[Turner County] Sheriff Andy Hester has returned from Israel after an intensive two weeks of public safety and counterterrorism training with the country’s top policing executives. Hester was among a 20-member delegation of senior law enforcement officials from Georgia, North Carolina and Tennessee who participated in the Georgia International Law Enforcement Exchange’s (GILEE) 25th annual peer-to-peer training program in partnership with Israel.
I support the Boycott, Divestment and Sanctions Movement to pressure Israel into ending its human rights abuses of Palestinians. GILEE is one of the ways the United States funnels money to Israel and/or its supporters and exposes more and more US citizens to Israel’s view of the world.
GILEE should end because
(1) Counter-terrorism is a waste of money.
(2) Israel’s military and police are human-rights violators, and there’s no need for our nation, which is struggling to emerge from its settler-colonialist roots, to send its police to a settler-colonialist nation which embraces that ideology to exchange techniques on how to suppress people.
(3) Even if counter-terrorism training were necessary and Israelis’ training United States police officers didn’t make the latter more likely to abuse human rights, transactions with Israel should cease while it oppresses Palestinians.
I’m not going to go into details on these assertions, except for the waste of money part. Let’ s say a Sheriff makes $60,000 a year. My understanding from Human Resources-type people is that you can add another 15% to that in cost to Turner County. This would cover various taxes and insurance and pensions, etc. If the Sheriff takes two weeks training in another country, that means 2 weeks of 50 (assuming a conservative two weeks of paid vacation) are not spent in the County. So the County paid 2/50 x $60,000 x 1.15 = $2,760 for the training.
Of course, there is a fee that GILEE charges its participants. Let’s say that fee is $5,000. Am I making that number up? The minimum advertised price for a 1-week “Homeland Security” course advertised through the GILEE website is $3,900. Turner County may or may not have paid this fee. It likely was paid through a federal counter-terrorism grant, perhaps channeled through a state agency.
Let’s not forget Sheriff Hester’s travel expenses. It’s 154 miles from Ashburn, GA to Hartsfield, so round-trip, assuming Sheriff Hester used his own vehicle, the 2017 IRS mileage calculation would have expensed this out to 154 x 2 x $0.535 = $164.78.
If somebody drove him there, that doubles the expense to $164.78 x 2 = $329.56. If he used the long-term parking at Hartsfield, let’s estimate 14 days x $10 / day = $140, so the expense would be $164.79 + $140 = $304.79. Let’s just say car expenses were $315.
Should not the Sheriff have a per diem when traveling for work? Let’s estimate that at $40 per day. So that expense is 14 x $40 = $560.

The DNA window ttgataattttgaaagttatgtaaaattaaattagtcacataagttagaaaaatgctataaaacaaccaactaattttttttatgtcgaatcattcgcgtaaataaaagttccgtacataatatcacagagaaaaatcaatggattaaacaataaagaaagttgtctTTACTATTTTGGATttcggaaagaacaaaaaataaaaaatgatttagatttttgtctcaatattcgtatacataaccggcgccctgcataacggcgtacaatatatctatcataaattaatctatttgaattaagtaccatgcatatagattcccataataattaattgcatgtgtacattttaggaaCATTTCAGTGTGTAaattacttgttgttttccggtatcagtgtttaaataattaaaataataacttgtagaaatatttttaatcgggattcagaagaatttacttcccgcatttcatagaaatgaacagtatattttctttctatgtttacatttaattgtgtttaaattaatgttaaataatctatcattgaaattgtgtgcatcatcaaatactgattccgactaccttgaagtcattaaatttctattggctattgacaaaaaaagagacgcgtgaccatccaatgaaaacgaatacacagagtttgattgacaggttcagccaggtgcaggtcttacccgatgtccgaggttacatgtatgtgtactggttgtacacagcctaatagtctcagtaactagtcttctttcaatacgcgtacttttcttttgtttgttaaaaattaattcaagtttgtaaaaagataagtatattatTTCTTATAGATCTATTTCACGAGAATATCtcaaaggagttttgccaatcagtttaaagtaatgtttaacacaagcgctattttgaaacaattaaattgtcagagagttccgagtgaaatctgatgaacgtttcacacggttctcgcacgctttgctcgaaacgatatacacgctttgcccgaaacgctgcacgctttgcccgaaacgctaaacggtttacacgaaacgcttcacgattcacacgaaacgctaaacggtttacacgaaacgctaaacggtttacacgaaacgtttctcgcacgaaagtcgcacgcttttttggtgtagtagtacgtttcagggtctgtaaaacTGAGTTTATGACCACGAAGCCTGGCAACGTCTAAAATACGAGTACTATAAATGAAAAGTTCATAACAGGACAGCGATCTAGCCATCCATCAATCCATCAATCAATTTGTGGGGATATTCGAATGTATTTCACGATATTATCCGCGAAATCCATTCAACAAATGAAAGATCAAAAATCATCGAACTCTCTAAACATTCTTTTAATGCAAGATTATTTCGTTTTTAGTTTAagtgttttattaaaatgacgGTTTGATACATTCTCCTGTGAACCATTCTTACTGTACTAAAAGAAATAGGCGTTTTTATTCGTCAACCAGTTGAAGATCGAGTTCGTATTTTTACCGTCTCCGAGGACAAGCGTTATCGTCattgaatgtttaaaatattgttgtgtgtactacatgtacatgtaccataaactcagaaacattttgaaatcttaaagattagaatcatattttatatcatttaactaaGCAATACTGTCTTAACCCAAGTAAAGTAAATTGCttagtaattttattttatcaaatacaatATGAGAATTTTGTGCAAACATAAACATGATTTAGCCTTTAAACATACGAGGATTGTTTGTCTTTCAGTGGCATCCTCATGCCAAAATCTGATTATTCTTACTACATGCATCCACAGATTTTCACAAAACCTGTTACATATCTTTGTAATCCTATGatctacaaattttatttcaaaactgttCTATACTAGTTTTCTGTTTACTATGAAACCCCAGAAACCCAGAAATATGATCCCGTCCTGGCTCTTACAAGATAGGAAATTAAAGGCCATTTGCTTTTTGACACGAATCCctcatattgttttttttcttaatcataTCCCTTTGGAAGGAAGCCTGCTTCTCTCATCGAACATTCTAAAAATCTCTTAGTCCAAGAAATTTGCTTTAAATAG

Somebody paid for a round-trip flight to Tel Aviv. Let’s estimate that cost to be $1,000.
Of course, one of the tasks of the Sheriff is to supervise. Assuming this supervision is useful, let’s say it results in a 5% increase in the department’s productivity. Assuming the rest of the payroll of the department for those two weeks is $8000, then the county experienced $8,000 x 0.05 = $400 in lost productivity.
|Description||Cost in USD|
|Sheriff’s Salary for 2 weeks||2,760|
|Round-Trip Travel to Atlanta Airport||315|
|Per Diem 14 days||560|
|Round-trip flight from ATL to Ben Gurion Airport, Tel Aviv||1,000|
|Loss in productivity due to absence of supervision||400|
|GILEE Program Fee||5,000|
I request readers to correct my estimates.
Of course, these conservative estimates don’t take into effect the terrible costs some sectors of the public would suffer if the Sheriff actually tried to implement Israeli police practices such as ethnic/religious profiling, indefinite detention, torture and extrajudicial executions. Let’s just hope Sheriff Hester and his GILEE cohorts merely enjoyed the Mediterranean sun and the tourist sites and paid no attention to the instruction they received.
While counter-terrorism may seem like a more useful police goal than ticketing drivers on I-75, I believe the residents of Turner County would be better served if the police officers devoted themselves to preventing domestic violence, consumer fraud, illegal dumping and labor rights violations and, yes, promoting road safety. Were police to busy themselves with “counter-terrorism,” it would inevitably come at the expense of other public safety priorities.
Spending on counter-terrorism is vast and disproportional to terrorism’s minuscule threat. In fact, I’d prefer that local police watch Scooby Doo reruns to learn how to counter terrorism. Sometimes, when my checking account balance is low, I wonder if it’s too late for me to get in on the counter-terrorism boondoggle.
Finally, I’ve placed some screenshots in a Flickr album to try to give you an idea of how unlikely it is that “terrorists” would target Turner County, population 8,930. The closest landmarks are the Jefferson Davis Memorial Historic Site, a Georgia state park sited where the federal army arrested the rebels’ president, and the Big Peanut Monument. Turner County’s seat, the city of Ashburn, describes itself as [screenshot]:
A growing community that is safe, clean and healthy. A city that provides an environment for better lifestyles, education and financial stability, with equity and morality. [emphasis added]
It also uses E-Verify to avoid hiring undocumented workers. The websites of Ashburn and the Turner County Sheriff’s Department prominently display links to pay fines and post bond, respectively. Did Ashburn mean equanimity or equality? Or are equity and morality synonymous, bound-together concepts like peanut butter and jelly?